Substance use among women receiving post-rape medical care, associated post-assault concerns and current substance abuse: Results from a national telephone household probability sample.
ABSTRACT OBJECTIVE: To examine post-rape substance use, associated post rape medical and social concern variables, and past year substance abuse among women reporting having received medical care following a most recent or only lifetime incident of rape. METHOD: Using a subsample of women who received post-rape medical care following a most recent or only rape incident (n=104) drawn from a national household probability sample of U.S. women, the current study described the extent of peritraumatic substance use, past year substance misuse behaviors, post-rape HIV and pregnancy concerns, and lifetime mental health service utilization as a function of substance use at time of incident. RESULTS: One-third (33%) of women seeking post-rape medical attention reported consuming alcohol or drugs at the time of their rape incident. Nearly one in four (24.7%) and one in seven (15%) women seeking medical attention following their most recent rape incident endorsed drug (marijuana, illicit, non-medical use of prescription drugs, or club drug) use or met substance abuse criteria, respectively, in the past year. One in twelve (8.4%) women reported at least monthly binge drinking in the past year. Approximately two-thirds of women reported seeking services for mental health needs in their lifetime. Post-rape concerns among women reporting peritraumatic substance use were not significantly different from those of women not reporting such use. CONCLUSIONS: Substance use was reported by approximately one-third of women and past year substance abuse was common among those seeking post-rape medical care. Implications for service delivery, intervention implementation, and future research are discussed.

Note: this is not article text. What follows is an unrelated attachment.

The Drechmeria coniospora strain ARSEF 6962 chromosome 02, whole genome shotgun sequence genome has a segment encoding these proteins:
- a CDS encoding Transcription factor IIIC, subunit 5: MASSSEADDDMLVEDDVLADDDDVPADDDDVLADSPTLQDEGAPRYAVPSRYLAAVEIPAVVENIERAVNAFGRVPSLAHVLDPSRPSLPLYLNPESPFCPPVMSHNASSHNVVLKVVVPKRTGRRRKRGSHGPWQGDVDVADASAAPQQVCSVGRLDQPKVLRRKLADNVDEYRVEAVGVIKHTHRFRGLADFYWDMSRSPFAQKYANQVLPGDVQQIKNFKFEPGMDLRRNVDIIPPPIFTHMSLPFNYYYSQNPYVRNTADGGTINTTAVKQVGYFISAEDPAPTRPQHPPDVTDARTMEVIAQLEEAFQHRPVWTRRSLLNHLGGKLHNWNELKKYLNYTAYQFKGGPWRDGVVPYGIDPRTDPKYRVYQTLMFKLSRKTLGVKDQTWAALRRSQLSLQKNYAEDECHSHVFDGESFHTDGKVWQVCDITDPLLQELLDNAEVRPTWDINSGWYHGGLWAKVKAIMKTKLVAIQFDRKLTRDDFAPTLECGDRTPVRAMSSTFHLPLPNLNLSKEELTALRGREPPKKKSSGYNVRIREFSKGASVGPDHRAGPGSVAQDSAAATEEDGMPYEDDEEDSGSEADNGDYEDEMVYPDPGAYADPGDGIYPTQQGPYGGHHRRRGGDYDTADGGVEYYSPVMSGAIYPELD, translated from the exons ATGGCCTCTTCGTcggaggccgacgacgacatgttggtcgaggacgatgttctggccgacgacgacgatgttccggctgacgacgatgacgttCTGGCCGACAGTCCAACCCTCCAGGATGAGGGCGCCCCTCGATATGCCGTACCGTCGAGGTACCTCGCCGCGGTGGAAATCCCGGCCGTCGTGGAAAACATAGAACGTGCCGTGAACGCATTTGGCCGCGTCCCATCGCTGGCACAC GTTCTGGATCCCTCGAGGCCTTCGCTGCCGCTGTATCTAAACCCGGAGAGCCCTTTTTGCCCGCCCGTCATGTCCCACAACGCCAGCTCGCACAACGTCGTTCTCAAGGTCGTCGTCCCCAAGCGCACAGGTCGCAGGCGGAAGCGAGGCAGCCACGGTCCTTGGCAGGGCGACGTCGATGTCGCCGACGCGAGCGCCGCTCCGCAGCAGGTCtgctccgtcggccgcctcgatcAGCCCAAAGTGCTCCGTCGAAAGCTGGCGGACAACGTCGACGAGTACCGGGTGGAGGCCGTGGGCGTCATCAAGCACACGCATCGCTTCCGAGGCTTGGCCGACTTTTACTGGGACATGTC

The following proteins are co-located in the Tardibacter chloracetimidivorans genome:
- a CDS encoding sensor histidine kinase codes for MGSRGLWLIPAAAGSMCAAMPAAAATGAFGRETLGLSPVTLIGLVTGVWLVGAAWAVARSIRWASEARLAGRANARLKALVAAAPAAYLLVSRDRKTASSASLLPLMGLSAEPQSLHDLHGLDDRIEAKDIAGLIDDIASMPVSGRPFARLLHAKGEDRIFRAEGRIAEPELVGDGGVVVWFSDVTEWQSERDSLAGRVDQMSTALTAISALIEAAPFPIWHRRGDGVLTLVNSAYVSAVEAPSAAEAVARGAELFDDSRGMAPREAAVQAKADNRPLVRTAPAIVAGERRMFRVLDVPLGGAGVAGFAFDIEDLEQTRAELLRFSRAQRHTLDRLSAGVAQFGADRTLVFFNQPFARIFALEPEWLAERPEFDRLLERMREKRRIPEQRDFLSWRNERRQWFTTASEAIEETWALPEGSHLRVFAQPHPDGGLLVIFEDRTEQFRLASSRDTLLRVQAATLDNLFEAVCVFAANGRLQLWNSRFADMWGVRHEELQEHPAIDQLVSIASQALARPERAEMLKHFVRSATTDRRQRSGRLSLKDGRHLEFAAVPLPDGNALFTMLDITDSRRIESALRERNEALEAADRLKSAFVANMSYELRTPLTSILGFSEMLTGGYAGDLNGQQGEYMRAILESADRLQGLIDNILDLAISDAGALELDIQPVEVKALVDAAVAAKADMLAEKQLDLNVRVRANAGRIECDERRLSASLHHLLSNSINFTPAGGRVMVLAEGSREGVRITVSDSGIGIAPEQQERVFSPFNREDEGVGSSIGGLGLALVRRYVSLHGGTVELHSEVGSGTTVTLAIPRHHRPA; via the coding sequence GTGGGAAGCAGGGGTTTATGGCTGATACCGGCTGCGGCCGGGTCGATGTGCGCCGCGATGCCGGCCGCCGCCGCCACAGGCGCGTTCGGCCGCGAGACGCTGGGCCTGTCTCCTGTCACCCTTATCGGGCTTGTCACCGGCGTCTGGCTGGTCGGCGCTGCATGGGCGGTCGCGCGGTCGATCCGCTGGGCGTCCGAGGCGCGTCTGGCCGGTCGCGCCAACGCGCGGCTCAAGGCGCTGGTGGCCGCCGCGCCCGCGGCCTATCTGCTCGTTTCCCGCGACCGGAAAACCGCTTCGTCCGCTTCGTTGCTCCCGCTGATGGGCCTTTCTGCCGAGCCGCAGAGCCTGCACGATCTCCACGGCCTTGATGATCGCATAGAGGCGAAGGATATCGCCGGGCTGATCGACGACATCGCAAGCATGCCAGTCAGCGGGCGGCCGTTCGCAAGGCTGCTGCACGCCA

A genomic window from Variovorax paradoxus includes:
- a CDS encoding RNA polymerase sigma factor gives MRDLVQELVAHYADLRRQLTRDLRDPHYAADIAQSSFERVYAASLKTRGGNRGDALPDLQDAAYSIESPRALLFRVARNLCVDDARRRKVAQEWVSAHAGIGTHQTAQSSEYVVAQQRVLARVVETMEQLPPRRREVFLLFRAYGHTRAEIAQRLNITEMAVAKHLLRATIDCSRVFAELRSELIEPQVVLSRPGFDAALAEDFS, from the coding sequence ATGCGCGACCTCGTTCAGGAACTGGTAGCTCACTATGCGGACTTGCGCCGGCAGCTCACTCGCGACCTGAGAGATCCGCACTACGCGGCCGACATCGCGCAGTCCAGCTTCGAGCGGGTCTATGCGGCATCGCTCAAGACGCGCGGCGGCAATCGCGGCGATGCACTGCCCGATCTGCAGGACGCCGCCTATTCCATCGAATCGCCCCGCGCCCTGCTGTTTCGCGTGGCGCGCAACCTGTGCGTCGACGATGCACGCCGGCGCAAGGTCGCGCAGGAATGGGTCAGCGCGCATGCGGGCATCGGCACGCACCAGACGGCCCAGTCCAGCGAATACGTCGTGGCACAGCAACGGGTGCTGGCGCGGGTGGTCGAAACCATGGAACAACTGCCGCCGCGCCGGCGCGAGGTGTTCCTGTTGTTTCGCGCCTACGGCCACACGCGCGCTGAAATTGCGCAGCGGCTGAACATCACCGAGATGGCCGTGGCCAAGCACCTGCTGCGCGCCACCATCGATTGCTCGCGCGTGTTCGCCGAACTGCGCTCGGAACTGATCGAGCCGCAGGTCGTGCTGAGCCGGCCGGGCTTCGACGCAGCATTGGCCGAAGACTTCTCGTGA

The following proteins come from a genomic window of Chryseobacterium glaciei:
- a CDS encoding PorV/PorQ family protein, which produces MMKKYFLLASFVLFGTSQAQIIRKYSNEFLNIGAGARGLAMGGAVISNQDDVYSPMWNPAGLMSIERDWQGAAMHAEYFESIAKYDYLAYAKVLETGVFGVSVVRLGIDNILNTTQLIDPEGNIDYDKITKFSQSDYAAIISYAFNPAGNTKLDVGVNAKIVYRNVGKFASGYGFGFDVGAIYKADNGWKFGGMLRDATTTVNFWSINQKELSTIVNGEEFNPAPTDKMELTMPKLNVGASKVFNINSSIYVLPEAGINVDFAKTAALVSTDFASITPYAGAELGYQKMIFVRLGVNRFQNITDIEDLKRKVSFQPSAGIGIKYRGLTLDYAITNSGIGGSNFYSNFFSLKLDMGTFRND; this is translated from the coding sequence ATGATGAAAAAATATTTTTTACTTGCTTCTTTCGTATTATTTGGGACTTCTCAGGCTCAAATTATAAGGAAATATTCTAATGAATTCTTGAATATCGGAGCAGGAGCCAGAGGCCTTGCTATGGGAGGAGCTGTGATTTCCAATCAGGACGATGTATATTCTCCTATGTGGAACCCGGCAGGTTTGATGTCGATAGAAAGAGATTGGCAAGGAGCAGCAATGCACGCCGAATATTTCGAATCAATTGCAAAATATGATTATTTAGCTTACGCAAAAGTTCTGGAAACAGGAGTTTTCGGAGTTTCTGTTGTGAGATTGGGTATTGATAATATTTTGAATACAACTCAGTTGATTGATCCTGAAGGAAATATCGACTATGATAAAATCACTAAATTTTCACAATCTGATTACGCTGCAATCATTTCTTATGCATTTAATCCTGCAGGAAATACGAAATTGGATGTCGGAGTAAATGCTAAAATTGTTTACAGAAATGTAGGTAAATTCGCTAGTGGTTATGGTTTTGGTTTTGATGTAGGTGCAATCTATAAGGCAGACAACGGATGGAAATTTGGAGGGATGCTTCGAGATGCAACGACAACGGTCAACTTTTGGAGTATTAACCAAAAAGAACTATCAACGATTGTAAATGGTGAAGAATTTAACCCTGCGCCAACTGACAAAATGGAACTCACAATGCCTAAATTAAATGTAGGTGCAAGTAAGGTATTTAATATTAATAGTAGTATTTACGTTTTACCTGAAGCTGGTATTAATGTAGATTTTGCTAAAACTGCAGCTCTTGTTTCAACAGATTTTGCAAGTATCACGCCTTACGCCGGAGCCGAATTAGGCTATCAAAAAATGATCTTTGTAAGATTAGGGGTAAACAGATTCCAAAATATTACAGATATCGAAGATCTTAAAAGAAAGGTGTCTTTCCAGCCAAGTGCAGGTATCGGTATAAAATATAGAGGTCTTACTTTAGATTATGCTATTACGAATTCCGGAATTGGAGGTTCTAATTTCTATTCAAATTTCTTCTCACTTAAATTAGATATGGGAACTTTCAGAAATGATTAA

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ABSTRACT: Women experience alarming levels of physical and sexual assault, which may lead to escalation of substance use. Reciprocally, evidence from cross-sectional studies indicates that substance use may increase risk of assault. To date, directionality of this relationship remains unclear. This issue is addressed by the present 3-wave longitudinal study in which a national probability sample of 3,006 women were followed for 2 years. Dependent measures were obtained at each wave of the study and included questions about lifetime and new assault status, alcohol abuse, and drug use. Wave 1 use of drugs, but not abuse of alcohol, increased odds of new assault in the subsequent 2 years. Reciprocally, after a new assault, odds of both alcohol abuse and drug use were significantly increased, even among women with no previous use or assault history. For illicit drug use, findings support a vicious cycle relationship in which substance use increases risk of future assault and assault increases risk of subsequent substance use.Journal of Consulting and Clinical Psychology 11/1997; 65(5):834-47. DOI:10.1037//0022-006X.65.5.834 · 4.85 Impact Factor